The magical story by James M. Barrie about Peter Pan, Tinker Bell and Wendy remains fresh and timeless at the Berry Center, courtesy of the Houston Family Arts Center. This is the Tony Award-winning musical version that starred Mary Martin and Cyril Ritchard on Broadway in 1954, and that has been aired on television a number of times.
Wendy, one of three children in the Darling family, is played with open-faced, smiling charm by Rebekah Stanley, who first sees Tinker Bell as a twinkling green light, then in the "flesh", with wings, as portrayed with vivacity by Morgan Van Dyne. And then Peter Pan flies into her life, literally, and a great adventure begins. Morgan Montgomery plays Peter, and provides a portrait of energy, poise and heart certain to be memorable. Montgomery dominates the stage with her charisma (Peter is usually played by a female), her gestures are graceful and end with show-business snap, and it is easy to see why Wendy would be enticed by Peter.
They proceed to "Neverland", where Peter is leader of the orphaned Lost Boys in an underground home, and Wendy agrees to be their mother. There are wild Indians, and Peter is pursued by Captain Hook, a pirate captain whose right hand had been devoured by a crocodile and replaced with a hook. He is played by Matt Elliott, who is wonderful - he seems to have channeled a bit of Charlie Chaplin to stunning effect. There are colorful costumes, interesting and witty set changes, a flamingo puppet and a monkey puppet, frenetic chase scenes, characters hiding in a variety of locations, and reappearing, often from the rear of the audience. Energy abounds.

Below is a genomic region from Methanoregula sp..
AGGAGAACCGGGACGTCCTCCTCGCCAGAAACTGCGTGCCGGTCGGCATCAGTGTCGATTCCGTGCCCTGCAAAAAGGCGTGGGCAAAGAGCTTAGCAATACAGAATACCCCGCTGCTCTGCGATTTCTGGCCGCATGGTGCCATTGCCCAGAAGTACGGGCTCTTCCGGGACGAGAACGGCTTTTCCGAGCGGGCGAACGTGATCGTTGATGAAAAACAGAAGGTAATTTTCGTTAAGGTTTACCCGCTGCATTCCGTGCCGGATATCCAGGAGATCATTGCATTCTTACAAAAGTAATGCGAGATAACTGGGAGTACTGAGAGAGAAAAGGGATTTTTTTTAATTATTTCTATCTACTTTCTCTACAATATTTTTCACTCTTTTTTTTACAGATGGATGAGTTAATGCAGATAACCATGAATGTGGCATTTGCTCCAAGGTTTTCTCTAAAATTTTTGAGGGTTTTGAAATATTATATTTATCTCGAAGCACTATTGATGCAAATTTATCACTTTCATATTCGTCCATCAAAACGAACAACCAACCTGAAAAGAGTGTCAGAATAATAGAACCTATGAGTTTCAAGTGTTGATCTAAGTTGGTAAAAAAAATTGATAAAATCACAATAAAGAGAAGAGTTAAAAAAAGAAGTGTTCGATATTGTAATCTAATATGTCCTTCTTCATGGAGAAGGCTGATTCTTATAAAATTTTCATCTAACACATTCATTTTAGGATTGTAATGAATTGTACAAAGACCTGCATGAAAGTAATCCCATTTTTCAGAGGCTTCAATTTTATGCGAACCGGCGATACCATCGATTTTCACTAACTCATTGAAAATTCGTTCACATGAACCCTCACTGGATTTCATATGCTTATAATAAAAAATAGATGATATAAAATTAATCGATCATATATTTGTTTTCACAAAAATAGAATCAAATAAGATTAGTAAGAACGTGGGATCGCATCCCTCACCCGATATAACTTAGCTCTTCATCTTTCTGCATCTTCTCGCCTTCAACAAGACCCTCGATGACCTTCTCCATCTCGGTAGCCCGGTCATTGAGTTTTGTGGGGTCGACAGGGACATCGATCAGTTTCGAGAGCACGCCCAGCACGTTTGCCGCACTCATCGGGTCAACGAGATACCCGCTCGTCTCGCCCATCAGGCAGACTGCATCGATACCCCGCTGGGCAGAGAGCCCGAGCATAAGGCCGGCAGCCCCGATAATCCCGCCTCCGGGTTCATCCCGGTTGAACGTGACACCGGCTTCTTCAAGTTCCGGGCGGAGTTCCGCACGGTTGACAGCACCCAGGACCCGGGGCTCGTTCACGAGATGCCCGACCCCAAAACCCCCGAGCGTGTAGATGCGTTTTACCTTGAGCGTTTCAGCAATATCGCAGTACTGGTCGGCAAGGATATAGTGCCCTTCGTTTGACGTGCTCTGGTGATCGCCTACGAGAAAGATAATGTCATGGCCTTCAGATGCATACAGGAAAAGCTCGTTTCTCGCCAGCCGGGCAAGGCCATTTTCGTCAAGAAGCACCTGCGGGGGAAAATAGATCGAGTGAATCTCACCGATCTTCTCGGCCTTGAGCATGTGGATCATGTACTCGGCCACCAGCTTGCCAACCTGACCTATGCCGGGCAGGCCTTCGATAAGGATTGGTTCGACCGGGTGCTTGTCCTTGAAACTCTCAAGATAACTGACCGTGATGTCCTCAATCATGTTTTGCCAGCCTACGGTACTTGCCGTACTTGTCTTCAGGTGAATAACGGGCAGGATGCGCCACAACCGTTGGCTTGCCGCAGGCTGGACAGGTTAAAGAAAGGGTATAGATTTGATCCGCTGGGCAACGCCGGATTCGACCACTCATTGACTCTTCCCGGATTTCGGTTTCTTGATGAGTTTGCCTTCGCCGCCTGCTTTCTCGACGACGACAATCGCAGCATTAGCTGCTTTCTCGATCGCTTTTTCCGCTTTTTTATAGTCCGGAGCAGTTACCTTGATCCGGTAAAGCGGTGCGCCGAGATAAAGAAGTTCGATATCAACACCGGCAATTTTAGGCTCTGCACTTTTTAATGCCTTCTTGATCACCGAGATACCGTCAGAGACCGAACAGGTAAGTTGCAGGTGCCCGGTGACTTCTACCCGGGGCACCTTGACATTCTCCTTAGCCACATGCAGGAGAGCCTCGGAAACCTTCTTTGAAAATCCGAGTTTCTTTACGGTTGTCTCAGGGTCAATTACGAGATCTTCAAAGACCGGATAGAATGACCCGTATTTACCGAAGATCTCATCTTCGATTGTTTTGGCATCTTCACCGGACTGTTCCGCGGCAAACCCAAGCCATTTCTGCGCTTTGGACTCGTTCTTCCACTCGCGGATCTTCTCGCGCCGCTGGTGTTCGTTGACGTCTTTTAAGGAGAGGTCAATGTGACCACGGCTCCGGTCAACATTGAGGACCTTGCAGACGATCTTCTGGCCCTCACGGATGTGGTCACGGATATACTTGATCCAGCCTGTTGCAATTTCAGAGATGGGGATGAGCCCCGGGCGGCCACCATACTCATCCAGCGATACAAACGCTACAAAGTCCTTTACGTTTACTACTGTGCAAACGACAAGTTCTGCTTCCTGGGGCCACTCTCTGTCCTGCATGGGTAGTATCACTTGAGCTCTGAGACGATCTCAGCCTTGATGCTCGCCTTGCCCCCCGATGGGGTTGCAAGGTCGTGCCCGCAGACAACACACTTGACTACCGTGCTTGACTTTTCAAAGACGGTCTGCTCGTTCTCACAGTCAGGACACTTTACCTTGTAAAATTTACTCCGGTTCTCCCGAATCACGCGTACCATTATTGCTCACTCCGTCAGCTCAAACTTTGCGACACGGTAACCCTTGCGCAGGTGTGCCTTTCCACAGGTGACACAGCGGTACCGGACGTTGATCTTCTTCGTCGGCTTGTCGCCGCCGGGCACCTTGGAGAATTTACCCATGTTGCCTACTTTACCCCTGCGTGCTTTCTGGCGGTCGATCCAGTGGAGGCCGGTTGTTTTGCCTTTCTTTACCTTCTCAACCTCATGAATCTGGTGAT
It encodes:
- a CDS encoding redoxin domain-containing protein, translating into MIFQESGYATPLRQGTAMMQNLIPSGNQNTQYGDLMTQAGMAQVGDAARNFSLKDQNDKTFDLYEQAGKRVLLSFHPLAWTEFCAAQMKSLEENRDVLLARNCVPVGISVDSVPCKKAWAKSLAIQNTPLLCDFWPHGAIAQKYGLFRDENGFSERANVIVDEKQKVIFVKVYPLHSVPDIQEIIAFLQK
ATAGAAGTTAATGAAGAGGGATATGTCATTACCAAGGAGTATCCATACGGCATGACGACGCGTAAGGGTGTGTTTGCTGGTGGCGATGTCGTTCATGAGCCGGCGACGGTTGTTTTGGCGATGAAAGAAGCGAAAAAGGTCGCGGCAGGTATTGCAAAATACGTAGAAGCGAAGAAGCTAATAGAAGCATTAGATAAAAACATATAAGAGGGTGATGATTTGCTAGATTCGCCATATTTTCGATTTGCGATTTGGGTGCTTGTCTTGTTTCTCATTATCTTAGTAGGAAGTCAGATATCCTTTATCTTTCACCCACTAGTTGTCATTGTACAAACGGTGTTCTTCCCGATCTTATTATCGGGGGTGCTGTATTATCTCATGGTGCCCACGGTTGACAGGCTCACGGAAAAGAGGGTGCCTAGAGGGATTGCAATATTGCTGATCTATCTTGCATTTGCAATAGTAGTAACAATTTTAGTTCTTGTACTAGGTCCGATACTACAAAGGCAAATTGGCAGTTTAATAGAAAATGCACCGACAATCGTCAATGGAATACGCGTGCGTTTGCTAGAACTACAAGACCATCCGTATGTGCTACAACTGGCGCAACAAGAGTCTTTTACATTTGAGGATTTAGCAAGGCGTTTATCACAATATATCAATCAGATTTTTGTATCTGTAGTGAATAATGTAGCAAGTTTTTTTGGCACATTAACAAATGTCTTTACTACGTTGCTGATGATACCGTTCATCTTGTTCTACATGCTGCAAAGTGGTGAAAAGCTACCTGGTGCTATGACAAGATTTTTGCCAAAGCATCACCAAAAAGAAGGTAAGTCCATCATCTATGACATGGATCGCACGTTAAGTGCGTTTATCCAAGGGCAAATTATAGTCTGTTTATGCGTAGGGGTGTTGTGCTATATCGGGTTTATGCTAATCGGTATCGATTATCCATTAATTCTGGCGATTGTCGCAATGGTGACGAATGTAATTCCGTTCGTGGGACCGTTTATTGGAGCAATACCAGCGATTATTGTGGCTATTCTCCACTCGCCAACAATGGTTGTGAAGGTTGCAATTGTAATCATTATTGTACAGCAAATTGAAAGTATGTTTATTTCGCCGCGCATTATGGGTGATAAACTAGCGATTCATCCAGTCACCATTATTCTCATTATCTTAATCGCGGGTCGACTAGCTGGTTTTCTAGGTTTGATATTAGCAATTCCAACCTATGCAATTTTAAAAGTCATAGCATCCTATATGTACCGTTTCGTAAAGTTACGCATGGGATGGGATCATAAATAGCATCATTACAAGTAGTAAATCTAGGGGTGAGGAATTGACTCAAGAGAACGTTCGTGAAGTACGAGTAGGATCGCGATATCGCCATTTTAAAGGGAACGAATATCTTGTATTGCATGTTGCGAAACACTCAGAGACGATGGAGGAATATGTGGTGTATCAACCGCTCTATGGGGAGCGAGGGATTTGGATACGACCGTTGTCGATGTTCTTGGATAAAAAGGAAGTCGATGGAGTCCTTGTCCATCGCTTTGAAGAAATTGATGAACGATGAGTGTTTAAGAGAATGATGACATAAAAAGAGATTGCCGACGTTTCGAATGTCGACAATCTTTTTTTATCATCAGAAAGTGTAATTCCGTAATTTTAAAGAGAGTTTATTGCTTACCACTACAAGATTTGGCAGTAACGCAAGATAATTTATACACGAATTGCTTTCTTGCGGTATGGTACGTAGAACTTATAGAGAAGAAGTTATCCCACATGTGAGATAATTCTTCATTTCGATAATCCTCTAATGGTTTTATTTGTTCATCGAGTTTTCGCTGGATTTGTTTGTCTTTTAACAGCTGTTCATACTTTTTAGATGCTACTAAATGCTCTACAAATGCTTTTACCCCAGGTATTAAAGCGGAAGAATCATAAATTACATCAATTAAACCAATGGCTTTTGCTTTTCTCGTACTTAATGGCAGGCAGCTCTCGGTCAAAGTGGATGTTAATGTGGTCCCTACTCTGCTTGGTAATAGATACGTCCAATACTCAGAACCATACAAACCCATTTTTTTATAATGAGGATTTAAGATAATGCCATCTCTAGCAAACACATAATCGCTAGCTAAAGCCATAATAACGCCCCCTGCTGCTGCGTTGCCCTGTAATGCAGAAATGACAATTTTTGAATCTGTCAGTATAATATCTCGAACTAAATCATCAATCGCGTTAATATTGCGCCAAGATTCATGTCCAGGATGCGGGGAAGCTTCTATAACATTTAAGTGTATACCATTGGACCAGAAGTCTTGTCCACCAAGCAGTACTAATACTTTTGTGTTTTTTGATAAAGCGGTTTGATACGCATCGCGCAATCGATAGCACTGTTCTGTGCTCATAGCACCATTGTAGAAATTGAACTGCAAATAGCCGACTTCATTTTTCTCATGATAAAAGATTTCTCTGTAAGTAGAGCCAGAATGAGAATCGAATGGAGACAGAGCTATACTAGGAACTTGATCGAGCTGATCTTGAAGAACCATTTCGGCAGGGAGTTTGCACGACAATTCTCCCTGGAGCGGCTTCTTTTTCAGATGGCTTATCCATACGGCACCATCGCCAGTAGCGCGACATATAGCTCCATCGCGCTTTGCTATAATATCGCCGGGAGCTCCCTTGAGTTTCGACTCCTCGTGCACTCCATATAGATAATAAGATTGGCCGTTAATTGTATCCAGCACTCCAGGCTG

Peter Pan has a shadow, played skillfully by Emiley Smith, whose part is necessarily pantomime, mirroring Peter, but not always, as this shadow has a mind of her own. Sabine Langeland plays the maid in the Darling household, and has a dance sequence which, though brief, adds grace and beauty to the goings-on. The cast is large, over thirty actors, and the entire enterprise maintains an endearing tone of, well... fun! There are touching moments, as when the audience needs to clap its hands to save Tinker Bell, and this famed moment might perhaps have been slowed down, and made more of.
The songs, though good, are not show-stoppers, but I especially liked the ensemble "I Won't Grow Up" in Act One and the "I Gotta Crow" reprise with Peter and Wendy in Act Two. Montgomery as Peter has a clear, lyrical projection that bodes well for an enduring career. The lyrics are by Caroyn Leigh, Betty Comden and Adolph Green, and the music is by Mark Charlap and Julie Styne.
A production this major needs an army of implementers, too many to name them all, but Josh Clark as director has succeeded in keeping the action moving, the tone light-hearted, and the charm intact, helped by Michael Montgomery as assistant director and producer. The pleasurable choreography is by Dinah Mahlman, effective sound design by Harry Perrin, and deft musical direction by Adam Delka. The colorful costumes are by Amber Stepanik , the highly successful scenic design is by Lisa Garza, and the complicated and intriguing lighting design is by Ron Putterman. And, yes, the nursery pet dog, Nana, is played by a live dog.
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It's a special pleasure to see so many young children onstage, so talented, and so experienced. Natalie Lammey, a Lost Boy, is 12 and has been performing for six years. Lost Boy Evan Delaune is 11 and this is his tenth HFAC production. For Emiley Smith, so good as Shadow, it's her 17th HFAC show. And Indian Warrior Shaun Furter is 13 and is in his 25th show in seven years. Wow!
A children's classic is clearly for adults as well, as light-hearted charm and clear-headed fun weave a tapestry of joy in a fascinating tale that speaks to the adventurous spirit in all of us. See it!
Peter Pan continues through March 16, from the Houston Family Arts Center (HFAC) at the Berry Center, 8877 Barker Cypress. For information or ticketing, call 281-685-6374 or contact www.houstonfac.com.